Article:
“What’s this album about, Jenny?” a woman asks during a track called “The Great Undressing” on Norwegian singer Jenny Hval’s latest release Blood Bitch. “It’s about vampires,” Jenny responds. And based purely on the album’s title and creepy cover image of a long-haired androgyne lingering spookily around Miss Hval’s neck with parted lips, you may have guessed the same thing. But while there are definitely a few intentionally frightening audio moments on this record, the lovingly-sung/spoke, deeply confessional lyrics and dream-like, avant-garde sounds that have become synonymous with Hval’s solo work are also present on this, her sixth studio album.
Brooding strings and a sprinkling of static, panning from left to right, open Blood Bitch on a brief piece titled “Ritual Awakening”. The tease of an intro gives nothing away, nor do the two tolerable tracks that follow, the first of which literally has Hval repeatedly promising during the chorus, “Here it comes.” What comes, however, is the odd exercise “In the Red”, which is nearly two and a half minutes of hyperventilated breathing similar to the somewhat irritating respiration heard at the end of Jenny’s otherwise wonderful 2015 album Apocalypse, girl. It isn’t until just before Blood Bitch’s halfway point is reached with the song “Conceptual Romance” that the album begins to find its footing.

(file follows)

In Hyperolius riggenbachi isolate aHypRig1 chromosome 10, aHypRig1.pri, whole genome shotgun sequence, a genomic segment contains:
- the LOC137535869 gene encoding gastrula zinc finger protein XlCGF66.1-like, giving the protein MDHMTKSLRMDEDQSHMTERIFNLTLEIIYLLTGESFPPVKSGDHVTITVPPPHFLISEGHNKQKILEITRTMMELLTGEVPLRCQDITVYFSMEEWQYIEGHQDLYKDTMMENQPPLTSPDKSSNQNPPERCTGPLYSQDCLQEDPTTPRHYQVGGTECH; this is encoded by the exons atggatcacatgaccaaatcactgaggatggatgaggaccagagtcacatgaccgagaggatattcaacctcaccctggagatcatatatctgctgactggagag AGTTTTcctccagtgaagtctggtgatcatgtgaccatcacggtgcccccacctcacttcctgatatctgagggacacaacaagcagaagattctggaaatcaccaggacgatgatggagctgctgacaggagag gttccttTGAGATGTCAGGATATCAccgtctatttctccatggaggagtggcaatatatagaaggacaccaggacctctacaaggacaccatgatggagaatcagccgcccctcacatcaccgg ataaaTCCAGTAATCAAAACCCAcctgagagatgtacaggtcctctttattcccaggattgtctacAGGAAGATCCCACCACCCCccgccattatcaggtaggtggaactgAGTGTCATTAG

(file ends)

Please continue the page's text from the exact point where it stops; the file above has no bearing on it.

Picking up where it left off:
With its steady pulse and charming synths, working in conjunction with soul-baring lyrics like, “I don’t know who I am, but I’m working on it,” “Conceptual Romance” is Blood Bitch at its most accessible, managing to successfully combine a quirky-yet-catchy musical composition with sincere vocal introspection. “Period Piece”, another second side highlight, has Hval getting downright gynecological over a slow groove, singing, “In the doctor’s office, speculum pulls me open,” and ending with the lines, “Don’t be afraid, it’s only blood.”
Although Blood Bitch never quite fully recovers from its mostly ponderous first half, from here to the album’s end things are markedly improved. Blood Bitch’s second half is sequenced so that the even numbered tracks are more exploratory while the odd numbered songs are more mainstream. Notable is the equal parts horrifyingly jarring and ridiculously comical six-minute audio collage “The Plague” that may be considered Jenny’s “Revolution 9”, albeit more musical. The record is brought to a satisfying conclusion with the sprightly “Secret Touch” which transforms into Blood Bitch’s final moment, the spoken word piece “Lorna”.
Horror is tricky. Its subtleties are made even more precarious when attempted by an artist known for her at times uncomfortably personal, sexual and feminist themes. Although the scariest thing about Blood Bitch may be its packaging, credit must be given to Hval for even attempting to comingle her esoteric world with that of the macabre genre. Blood Bitch is a mixed bag, but if you’re an artist whose primary objective is to push boundaries, you can’t expect all of your experiments to be successful all of the time.